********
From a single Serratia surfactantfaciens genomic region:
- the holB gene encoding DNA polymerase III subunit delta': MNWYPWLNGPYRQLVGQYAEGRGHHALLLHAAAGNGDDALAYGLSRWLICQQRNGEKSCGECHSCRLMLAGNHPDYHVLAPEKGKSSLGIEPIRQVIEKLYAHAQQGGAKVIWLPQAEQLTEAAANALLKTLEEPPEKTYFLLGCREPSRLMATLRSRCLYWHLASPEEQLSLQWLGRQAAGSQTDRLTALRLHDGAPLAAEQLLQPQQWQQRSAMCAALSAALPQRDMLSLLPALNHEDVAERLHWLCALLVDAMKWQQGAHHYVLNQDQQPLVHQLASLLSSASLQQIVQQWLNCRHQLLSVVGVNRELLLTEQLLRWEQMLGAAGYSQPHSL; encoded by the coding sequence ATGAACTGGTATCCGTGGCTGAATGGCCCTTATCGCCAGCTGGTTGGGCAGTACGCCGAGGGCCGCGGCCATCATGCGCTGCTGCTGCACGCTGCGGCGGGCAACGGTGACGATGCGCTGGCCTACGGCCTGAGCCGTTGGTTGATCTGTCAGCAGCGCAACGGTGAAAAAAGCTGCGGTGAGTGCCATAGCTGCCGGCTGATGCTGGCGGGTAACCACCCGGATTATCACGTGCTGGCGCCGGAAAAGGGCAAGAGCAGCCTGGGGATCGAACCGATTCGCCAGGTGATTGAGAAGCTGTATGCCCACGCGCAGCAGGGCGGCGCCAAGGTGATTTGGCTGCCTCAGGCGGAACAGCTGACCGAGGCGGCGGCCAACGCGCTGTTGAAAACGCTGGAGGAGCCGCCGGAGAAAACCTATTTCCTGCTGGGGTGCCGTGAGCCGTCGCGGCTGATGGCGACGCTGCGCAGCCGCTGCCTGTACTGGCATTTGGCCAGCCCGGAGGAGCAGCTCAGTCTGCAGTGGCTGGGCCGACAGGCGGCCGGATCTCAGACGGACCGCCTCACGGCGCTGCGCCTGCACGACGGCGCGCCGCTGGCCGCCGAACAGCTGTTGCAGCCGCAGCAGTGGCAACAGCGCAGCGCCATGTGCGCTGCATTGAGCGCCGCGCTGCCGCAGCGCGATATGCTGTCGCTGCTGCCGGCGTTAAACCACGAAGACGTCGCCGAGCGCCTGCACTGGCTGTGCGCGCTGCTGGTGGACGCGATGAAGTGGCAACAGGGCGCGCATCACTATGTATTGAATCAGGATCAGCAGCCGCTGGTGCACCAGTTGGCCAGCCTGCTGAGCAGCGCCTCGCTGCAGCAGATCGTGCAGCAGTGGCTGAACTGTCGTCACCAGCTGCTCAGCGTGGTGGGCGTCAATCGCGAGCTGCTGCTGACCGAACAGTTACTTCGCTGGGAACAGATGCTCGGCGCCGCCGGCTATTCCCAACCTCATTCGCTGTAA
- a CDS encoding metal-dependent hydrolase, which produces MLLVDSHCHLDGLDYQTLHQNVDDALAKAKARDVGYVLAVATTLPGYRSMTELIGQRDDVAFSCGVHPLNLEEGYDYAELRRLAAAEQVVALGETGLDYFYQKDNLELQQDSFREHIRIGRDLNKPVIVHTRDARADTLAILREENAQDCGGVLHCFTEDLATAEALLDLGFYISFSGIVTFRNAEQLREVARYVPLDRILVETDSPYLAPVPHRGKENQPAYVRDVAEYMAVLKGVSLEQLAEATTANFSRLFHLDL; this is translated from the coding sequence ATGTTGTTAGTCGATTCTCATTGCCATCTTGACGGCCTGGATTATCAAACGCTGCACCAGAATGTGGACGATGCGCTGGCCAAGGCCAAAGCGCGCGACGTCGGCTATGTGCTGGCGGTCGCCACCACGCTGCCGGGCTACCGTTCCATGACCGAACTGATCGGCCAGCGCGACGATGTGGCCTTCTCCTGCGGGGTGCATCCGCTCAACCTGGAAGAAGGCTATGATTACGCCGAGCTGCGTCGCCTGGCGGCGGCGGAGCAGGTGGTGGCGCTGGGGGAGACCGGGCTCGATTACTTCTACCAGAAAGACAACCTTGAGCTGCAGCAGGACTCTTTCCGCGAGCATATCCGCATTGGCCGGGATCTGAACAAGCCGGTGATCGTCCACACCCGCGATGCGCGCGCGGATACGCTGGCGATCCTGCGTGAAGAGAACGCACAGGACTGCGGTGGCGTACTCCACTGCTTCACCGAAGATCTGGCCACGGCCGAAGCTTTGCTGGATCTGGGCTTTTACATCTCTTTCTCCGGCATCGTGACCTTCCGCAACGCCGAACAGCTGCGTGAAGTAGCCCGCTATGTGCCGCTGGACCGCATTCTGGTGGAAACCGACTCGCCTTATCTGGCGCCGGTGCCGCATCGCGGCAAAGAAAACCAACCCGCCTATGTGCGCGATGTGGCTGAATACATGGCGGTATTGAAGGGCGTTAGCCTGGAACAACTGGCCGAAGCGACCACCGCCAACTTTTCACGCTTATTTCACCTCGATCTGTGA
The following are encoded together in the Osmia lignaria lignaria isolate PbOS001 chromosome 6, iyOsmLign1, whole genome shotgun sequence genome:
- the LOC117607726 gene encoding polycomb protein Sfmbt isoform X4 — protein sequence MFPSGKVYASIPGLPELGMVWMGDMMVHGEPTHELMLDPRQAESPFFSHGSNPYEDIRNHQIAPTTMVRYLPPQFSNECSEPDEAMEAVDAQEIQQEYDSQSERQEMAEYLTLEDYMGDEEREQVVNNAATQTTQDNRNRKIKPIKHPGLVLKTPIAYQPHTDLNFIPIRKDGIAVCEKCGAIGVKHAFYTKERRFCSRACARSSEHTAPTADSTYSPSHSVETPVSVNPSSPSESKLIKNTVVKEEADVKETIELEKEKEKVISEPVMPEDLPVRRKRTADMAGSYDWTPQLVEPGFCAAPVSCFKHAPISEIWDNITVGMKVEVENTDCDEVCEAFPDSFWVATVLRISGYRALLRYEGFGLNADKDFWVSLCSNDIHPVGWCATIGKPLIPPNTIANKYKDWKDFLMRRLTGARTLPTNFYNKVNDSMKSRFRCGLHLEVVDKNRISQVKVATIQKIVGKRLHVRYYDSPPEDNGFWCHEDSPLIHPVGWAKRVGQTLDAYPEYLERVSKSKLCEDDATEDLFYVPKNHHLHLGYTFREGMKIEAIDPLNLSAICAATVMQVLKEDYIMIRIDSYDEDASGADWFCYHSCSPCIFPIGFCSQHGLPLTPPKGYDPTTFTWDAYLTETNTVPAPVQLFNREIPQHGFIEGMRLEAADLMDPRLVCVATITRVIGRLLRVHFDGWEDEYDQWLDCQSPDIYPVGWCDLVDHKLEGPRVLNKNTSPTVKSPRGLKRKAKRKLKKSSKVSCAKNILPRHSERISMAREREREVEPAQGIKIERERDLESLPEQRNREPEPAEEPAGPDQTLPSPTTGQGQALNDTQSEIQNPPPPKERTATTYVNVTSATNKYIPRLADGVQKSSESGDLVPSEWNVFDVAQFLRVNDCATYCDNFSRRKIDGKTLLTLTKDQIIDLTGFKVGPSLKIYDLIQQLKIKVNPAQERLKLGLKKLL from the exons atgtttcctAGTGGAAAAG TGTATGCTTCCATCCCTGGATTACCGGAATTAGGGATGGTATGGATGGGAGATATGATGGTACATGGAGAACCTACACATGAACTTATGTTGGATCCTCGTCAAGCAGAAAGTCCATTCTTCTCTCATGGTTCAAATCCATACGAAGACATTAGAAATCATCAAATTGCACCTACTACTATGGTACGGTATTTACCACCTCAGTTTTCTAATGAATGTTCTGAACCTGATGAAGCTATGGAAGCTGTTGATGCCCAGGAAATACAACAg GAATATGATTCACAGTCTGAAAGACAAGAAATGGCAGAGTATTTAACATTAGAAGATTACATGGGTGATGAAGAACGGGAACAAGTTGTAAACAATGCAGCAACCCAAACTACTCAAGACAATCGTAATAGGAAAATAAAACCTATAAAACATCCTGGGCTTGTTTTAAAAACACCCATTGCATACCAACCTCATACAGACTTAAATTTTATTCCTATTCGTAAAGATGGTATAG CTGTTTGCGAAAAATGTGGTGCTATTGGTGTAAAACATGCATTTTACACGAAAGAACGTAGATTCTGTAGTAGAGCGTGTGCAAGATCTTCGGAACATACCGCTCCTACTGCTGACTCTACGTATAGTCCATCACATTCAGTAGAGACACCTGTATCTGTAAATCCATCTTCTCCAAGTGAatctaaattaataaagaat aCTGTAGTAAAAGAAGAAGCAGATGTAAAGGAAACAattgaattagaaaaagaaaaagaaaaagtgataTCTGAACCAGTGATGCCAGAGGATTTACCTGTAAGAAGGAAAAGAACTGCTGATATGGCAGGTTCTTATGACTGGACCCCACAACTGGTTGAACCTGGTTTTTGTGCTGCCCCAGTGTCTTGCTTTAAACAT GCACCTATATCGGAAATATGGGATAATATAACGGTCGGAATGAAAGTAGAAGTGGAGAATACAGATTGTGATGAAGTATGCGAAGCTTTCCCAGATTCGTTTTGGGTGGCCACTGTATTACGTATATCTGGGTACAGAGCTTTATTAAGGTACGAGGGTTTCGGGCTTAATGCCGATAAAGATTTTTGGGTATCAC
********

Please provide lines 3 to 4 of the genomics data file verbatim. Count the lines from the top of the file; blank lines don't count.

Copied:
- a CDS encoding metal-dependent hydrolase, which produces MLLVDSHCHLDGLDYQTLHQNVDDALAKAKARDVGYVLAVATTLPGYRSMTELIGQRDDVAFSCGVHPLNLEEGYDYAELRRLAAAEQVVALGETGLDYFYQKDNLELQQDSFREHIRIGRDLNKPVIVHTRDARADTLAILREENAQDCGGVLHCFTEDLATAEALLDLGFYISFSGIVTFRNAEQLREVARYVPLDRILVETDSPYLAPVPHRGKENQPAYVRDVAEYMAVLKGVSLEQLAEATTANFSRLFHLDL; this is translated from the coding sequence ATGTTGTTAGTCGATTCTCATTGCCATCTTGACGGCCTGGATTATCAAACGCTGCACCAGAATGTGGACGATGCGCTGGCCAAGGCCAAAGCGCGCGACGTCGGCTATGTGCTGGCGGTCGCCACCACGCTGCCGGGCTACCGTTCCATGACCGAACTGATCGGCCAGCGCGACGATGTGGCCTTCTCCTGCGGGGTGCATCCGCTCAACCTGGAAGAAGGCTATGATTACGCCGAGCTGCGTCGCCTGGCGGCGGCGGAGCAGGTGGTGGCGCTGGGGGAGACCGGGCTCGATTACTTCTACCAGAAAGACAACCTTGAGCTGCAGCAGGACTCTTTCCGCGAGCATATCCGCATTGGCCGGGATCTGAACAAGCCGGTGATCGTCCACACCCGCGATGCGCGCGCGGATACGCTGGCGATCCTGCGTGAAGAGAACGCACAGGACTGCGGTGGCGTACTCCACTGCTTCACCGAAGATCTGGCCACGGCCGAAGCTTTGCTGGATCTGGGCTTTTACATCTCTTTCTCCGGCATCGTGACCTTCCGCAACGCCGAACAGCTGCGTGAAGTAGCCCGCTATGTGCCGCTGGACCGCATTCTGGTGGAAACCGACTCGCCTTATCTGGCGCCGGTGCCGCATCGCGGCAAAGAAAACCAACCCGCCTATGTGCGCGATGTGGCTGAATACATGGCGGTATTGAAGGGCGTTAGCCTGGAACAACTGGCCGAAGCGACCACCGCCAACTTTTCACGCTTATTTCACCTCGATCTGTGA
The following are encoded together in the Osmia lignaria lignaria isolate PbOS001 chromosome 6, iyOsmLign1, whole genome shotgun sequence genome: